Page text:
Recently I've noticed projects dropping Maven in favour of some other build tool... Apache Qpid comes to mind in this case. I'm wondering, is there a real good technical reason that folks do not like Maven? It has its quirks... but really, what tool doesn't? I've been using it for years now and like it better that any other build tool out there.

Friday, September 19, 2008

Nexus indices added for FUSE

I've added Nexus repository indices for the FUSE Maven repositories. You can find instructions on how to add these to your m2eclipse installation here.

Why should you care? Well, among many other things, this enables you:

1. Create new projects based on Camel archetypes
2. Search for classes in all FUSE artifacts
3. Add FUSE dependencies to your project's POM

Tuesday, September 9, 2008

Nexus config for Apache Camel

Some folks have been having issues getting all the Maven repositories set up properly in Nexus for Apache Camel. Here's my working Nexus config and settings.xml - hope it helps!

Nexus config
(admittedly polluted with repos from other projects...)


I found my Nexus config in /opt/sonatype-work/nexus/conf. I'm not sure what happens when you copy in a new Nexus config file so you should probably make a copy of the sonatype-work directory first :)

Thursday, September 4, 2008

I'm an Apache Camel committer!

Over the past few months I've been hacking away on various parts of Apache Camel. It was initially just for fun, but quickly turned into my day job :) With over 40 fixes contributed, the Camel team decided to vote me in as a committer!

This is my first committer status on any Apache project so its pretty exciting. I've traditionally been involved with closed source projects only.

Looking forward to more Camel hacking!

BTW for those who are interesting in contributing to the growing Camel project, Jamie posted a good guide to Apache process here.

Wednesday, August 27, 2008

Nexus == easy

I must admit, the Maven setup at work has me a bit spoiled. Direct LAN access to a bunch of Maven mirrors makes for some pretty fast builds. Problem is, when I go off site I have to suffer through slow builds again...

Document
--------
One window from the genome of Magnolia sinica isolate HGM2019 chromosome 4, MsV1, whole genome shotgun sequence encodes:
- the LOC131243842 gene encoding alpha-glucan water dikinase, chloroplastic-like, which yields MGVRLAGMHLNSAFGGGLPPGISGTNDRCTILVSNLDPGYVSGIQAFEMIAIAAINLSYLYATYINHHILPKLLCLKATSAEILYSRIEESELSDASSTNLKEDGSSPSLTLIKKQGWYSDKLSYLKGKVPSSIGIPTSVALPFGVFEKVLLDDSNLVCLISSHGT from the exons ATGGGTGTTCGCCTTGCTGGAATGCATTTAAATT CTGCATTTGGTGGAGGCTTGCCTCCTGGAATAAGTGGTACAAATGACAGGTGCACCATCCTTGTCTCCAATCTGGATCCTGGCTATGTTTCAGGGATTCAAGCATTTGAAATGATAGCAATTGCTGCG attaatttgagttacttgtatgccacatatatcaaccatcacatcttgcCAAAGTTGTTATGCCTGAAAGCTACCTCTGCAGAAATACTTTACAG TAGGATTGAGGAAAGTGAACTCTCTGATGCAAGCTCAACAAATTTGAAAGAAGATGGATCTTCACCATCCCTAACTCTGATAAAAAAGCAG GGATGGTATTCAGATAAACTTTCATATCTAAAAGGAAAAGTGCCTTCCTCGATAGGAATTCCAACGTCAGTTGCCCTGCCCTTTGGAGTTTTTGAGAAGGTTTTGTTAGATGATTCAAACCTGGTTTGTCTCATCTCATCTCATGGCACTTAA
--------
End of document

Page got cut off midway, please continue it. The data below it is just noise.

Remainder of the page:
Thanks to Bruce I now have wicked fast builds off site too!! A local instance of Nexus is the answer. Seriously, go take a look at the steps Bruce posted. It took me like 30 minutes to setup and add about twenty mirrors - now thats freakin' easy.

Heres the best part (I'm building Apache Camel here with a clean local repo):

No mirroring
[INFO] Total time: 31 minutes 18 seconds

Custom internal mirrors
[INFO] Total time: 7 minutes 52 seconds

Nexus mirroring
[INFO] Total time: 3 minutes 3 seconds

Anyway, bottom line is that I'm impressed. Great work Maven guys!

Tuesday, August 26, 2008

Eclipse Templates for Apache Camel

If you didn't know already, Eclipse allows you to define custom templates for commonly used code snippets. Its a very neat feature for those of us who are memory challenged or don't like typing things twice!

I think that Apache Camel users could really benefit from having predefined templates for doing Camel routing. I also hear a lot of requests like "I have this Java DSL route, how do I do this in the Spring XML DSL?" so having both Java and XML templates for the same thing is essential.

You can find the templates I did up here & here. To import these browse to the template screens defined at:

Window -> Preferences -> Java -> Editor -> Templates
Window -> Preferences -> Web and XML -> XML Files -> Templates.

Once imported, you can type Ctrl + Space and then type 'camel' to search for the camel templates. You should see something like this in the Java and XML editors:

When you select, say a Content Based Router, you'll get a route something like this in the Java and XML editors:

The formatting was a bit wonky for these Eclipse templates so you might want to pretty up your routes before showing anyone else :)

Let me know what you think!